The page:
Liechtenstein is the world's sixth-smallest country. Many visitors to Europe pass Liechtenstein right by, either because they are in a hurry to get to their destination or because they simply do not know where it is. While tiny, landlocked Liechtenstein takes a bit of time to get to because of its location, this country is worth a stop, even if you spend a just few hours there. If your itinerary takes you through eastern Switzerland or western Austria, consider a lunchtime visit.
Enjoy a pleasant meal, then walk, shop, visit a museum or go for a short hike.
Where Is Liechtenstein?
Liechtenstein is sandwiched between Austria and Switzerland. The capital, Vaduz, is a short drive from Switzerland's N13 highway. The entire country is just 160 square kilometers (about 59 square miles) in area.
How Do I Get to Liechtenstein?
You can drive to Liechtenstein via Germany, Switzerland or Austria. If you drive through Switzerland or Austria, you must purchase a toll sticker, called a vignette, for each country. Austria offers 10-day vignettes for 8.90 Euros, but you'll need to buy a one year vignette (currently 38.50 Euros) if you drive through Switzerland.
You can't fly directly to Liechtenstein – there's no airport – but you can fly to Zürich or St. Gallen-Altenrhein, Switzerland, or Friedrichshafen, Germany.
You can take the train from Austria to Schaan-Vaduz station, Liechtenstein, and from Switzerland to Buchs or Sargans (both in Switzerland).
From any of these stations, you can reach other cities in Liechtenstein by bus.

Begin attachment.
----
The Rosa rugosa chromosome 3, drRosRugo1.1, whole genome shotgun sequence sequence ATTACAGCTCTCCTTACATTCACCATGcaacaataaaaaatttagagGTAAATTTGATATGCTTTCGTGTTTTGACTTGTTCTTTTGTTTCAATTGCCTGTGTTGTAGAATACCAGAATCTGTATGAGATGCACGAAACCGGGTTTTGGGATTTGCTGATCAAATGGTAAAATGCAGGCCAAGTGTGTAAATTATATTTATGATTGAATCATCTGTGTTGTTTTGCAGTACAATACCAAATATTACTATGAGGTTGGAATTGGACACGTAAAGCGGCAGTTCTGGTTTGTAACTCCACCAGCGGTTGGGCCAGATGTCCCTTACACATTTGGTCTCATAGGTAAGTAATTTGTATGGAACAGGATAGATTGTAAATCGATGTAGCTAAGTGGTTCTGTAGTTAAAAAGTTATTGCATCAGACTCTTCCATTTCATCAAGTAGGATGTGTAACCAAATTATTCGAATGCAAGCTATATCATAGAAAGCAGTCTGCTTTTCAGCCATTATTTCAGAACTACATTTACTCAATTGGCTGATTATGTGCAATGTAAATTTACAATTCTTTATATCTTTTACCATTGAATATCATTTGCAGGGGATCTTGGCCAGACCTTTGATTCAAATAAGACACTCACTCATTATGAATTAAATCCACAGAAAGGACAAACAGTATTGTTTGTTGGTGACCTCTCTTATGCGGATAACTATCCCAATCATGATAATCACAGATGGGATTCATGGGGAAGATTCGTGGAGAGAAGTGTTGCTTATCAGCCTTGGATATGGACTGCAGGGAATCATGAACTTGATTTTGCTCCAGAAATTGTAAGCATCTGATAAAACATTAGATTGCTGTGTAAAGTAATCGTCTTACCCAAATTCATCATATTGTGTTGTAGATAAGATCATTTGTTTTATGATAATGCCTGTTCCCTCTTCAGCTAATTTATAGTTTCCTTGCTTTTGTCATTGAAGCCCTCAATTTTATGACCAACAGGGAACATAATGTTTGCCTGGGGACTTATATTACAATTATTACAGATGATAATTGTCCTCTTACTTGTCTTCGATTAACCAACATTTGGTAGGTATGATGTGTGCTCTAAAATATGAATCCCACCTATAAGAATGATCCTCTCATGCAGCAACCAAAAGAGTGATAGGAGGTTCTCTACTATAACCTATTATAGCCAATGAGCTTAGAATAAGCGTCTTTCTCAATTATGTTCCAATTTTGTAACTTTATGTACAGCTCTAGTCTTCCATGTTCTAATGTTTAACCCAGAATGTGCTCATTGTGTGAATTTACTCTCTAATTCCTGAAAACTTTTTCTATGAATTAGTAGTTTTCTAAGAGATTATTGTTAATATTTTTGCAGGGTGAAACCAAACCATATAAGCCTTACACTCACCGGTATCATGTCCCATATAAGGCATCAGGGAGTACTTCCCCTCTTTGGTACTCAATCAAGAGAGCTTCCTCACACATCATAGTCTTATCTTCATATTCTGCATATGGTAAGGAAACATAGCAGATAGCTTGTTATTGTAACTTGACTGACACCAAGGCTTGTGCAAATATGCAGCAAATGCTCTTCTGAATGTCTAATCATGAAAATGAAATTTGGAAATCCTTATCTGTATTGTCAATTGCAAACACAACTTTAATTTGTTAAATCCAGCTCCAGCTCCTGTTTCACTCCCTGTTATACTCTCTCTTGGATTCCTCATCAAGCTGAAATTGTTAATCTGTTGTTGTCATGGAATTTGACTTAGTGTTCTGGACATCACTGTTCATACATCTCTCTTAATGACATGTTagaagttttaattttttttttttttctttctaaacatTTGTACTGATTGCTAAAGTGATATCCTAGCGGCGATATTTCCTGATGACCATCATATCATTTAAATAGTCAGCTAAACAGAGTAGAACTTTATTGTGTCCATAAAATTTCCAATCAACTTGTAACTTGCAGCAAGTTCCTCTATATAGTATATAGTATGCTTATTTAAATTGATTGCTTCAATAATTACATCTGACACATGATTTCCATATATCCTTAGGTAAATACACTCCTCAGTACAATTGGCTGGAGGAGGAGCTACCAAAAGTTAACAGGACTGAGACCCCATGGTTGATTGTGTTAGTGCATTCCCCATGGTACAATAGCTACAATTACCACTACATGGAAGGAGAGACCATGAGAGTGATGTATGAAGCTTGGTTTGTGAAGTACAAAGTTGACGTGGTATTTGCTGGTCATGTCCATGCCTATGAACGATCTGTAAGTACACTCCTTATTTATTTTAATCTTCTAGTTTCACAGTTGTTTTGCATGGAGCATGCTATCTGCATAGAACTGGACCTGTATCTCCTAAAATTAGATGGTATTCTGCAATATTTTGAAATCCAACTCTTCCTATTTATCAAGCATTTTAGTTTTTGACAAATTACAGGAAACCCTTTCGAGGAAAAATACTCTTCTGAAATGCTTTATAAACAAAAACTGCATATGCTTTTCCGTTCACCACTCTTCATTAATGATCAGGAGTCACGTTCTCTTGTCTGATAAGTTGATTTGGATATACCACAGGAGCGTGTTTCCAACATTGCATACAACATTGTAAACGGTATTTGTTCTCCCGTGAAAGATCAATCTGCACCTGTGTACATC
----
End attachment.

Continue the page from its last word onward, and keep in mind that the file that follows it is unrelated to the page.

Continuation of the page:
Which Places Should I Visit?
Liechtenstein offers many attractions and activities. The capital, Vaduz, has a beautiful main square with many works of public art. In the summer months, you can take the whimsical Citytrain tour of Vaduz; this narrated tour shows you the highlights of the city, including stunning views of the mountains and of the exterior of Vaduz Castle, the Reigning Prince's residence.
You can also visit the Liechtenstein Center and the Reigning Prince's wine cellars (Hofkellerei). Outdoor activities abound in Liechtenstein; head to Malbun for winter skiing and summer mountain biking and hiking. Triesenberg-Malbun features a scenic chairlift and the Galina Falcon Center. Wherever you go, you can walk, bicycle or just sit and watch the world go by.
Liechtenstein Travel Tips
It can be difficult to find detailed travel information about Liechtenstein because the country is so small. Liechtenstein's official tourism website has pages covering a variety of travel topics, including attractions, accommodations, and transportation.
Liechtenstein's climate is continental. Expect snow in the winter and carry snow chains if you drive during that season. Be prepared for rain during the remainder of the year.
Liechtenstein does not have its own currency. Prices are listed in Swiss francs, which are available from ATMs. The parking lot kiosk in the lot in the center of Vaduz takes Euro coins. Some attractions, such as the Citytrain in Vaduz, accept Euros.
German is the official language of Liechtenstein.
Liechtenstein is known for its beautiful postage stamps. You can see examples of them in the Postage Stamp Museum in Vaduz.
This museum does not have an admission charge, so you can visit for just a short time without worrying about the cost. The Liechtenstein Center in Vaduz sells postage stamps.
Liechtenstein is a prosperous country with a flourishing financial services industry. Lodging and meal prices reflect this.
Most restaurants include a service charge on guest checks. You may add a small tip if you wish, but the service charge is sufficient.
The crime rate in Liechtenstein is low, but you should guard against petty theft and pickpocketing, just as you would in any other place.
Smoking is prohibited in restaurants, although smoking sections are permitted. If cigarette smoke bothers you or may affect your health, ask about the smoking policy before you sit down at a restaurant table.
You can get your passport stamped at a tourist office for a small fee.
Although you can hike up to Vaduz Castle, you cannot tour it; the Reigning Prince lives there with his family and the castle is closed to the public.